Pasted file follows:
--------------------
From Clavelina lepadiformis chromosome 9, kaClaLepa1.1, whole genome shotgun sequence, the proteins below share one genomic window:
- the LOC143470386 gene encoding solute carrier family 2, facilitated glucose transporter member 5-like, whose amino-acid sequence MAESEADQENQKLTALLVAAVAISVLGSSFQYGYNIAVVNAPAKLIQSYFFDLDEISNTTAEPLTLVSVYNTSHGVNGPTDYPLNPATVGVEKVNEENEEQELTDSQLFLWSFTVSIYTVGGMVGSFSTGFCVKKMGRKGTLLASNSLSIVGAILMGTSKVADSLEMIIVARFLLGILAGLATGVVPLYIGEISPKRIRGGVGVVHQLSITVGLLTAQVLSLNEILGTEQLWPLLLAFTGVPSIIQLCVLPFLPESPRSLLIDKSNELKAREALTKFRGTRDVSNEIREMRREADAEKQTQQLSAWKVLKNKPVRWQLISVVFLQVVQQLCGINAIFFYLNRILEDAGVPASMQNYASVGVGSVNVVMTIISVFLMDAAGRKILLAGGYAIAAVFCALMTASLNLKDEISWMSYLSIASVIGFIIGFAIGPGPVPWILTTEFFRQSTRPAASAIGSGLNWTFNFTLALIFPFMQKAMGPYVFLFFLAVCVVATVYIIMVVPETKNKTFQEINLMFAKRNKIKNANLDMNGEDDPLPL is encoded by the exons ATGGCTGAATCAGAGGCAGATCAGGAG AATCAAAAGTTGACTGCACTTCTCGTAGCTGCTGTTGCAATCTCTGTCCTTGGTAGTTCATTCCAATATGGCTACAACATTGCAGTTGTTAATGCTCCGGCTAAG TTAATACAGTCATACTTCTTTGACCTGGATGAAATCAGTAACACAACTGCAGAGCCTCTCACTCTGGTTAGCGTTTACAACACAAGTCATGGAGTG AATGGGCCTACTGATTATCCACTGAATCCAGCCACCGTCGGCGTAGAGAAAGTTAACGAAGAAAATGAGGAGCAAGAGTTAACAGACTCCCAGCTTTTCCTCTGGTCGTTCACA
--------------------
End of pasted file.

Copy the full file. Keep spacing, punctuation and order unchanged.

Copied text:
From Clavelina lepadiformis chromosome 9, kaClaLepa1.1, whole genome shotgun sequence, the proteins below share one genomic window:
- the LOC143470386 gene encoding solute carrier family 2, facilitated glucose transporter member 5-like, whose amino-acid sequence MAESEADQENQKLTALLVAAVAISVLGSSFQYGYNIAVVNAPAKLIQSYFFDLDEISNTTAEPLTLVSVYNTSHGVNGPTDYPLNPATVGVEKVNEENEEQELTDSQLFLWSFTVSIYTVGGMVGSFSTGFCVKKMGRKGTLLASNSLSIVGAILMGTSKVADSLEMIIVARFLLGILAGLATGVVPLYIGEISPKRIRGGVGVVHQLSITVGLLTAQVLSLNEILGTEQLWPLLLAFTGVPSIIQLCVLPFLPESPRSLLIDKSNELKAREALTKFRGTRDVSNEIREMRREADAEKQTQQLSAWKVLKNKPVRWQLISVVFLQVVQQLCGINAIFFYLNRILEDAGVPASMQNYASVGVGSVNVVMTIISVFLMDAAGRKILLAGGYAIAAVFCALMTASLNLKDEISWMSYLSIASVIGFIIGFAIGPGPVPWILTTEFFRQSTRPAASAIGSGLNWTFNFTLALIFPFMQKAMGPYVFLFFLAVCVVATVYIIMVVPETKNKTFQEINLMFAKRNKIKNANLDMNGEDDPLPL is encoded by the exons ATGGCTGAATCAGAGGCAGATCAGGAG AATCAAAAGTTGACTGCACTTCTCGTAGCTGCTGTTGCAATCTCTGTCCTTGGTAGTTCATTCCAATATGGCTACAACATTGCAGTTGTTAATGCTCCGGCTAAG TTAATACAGTCATACTTCTTTGACCTGGATGAAATCAGTAACACAACTGCAGAGCCTCTCACTCTGGTTAGCGTTTACAACACAAGTCATGGAGTG AATGGGCCTACTGATTATCCACTGAATCCAGCCACCGTCGGCGTAGAGAAAGTTAACGAAGAAAATGAGGAGCAAGAGTTAACAGACTCCCAGCTTTTCCTCTGGTCGTTCACA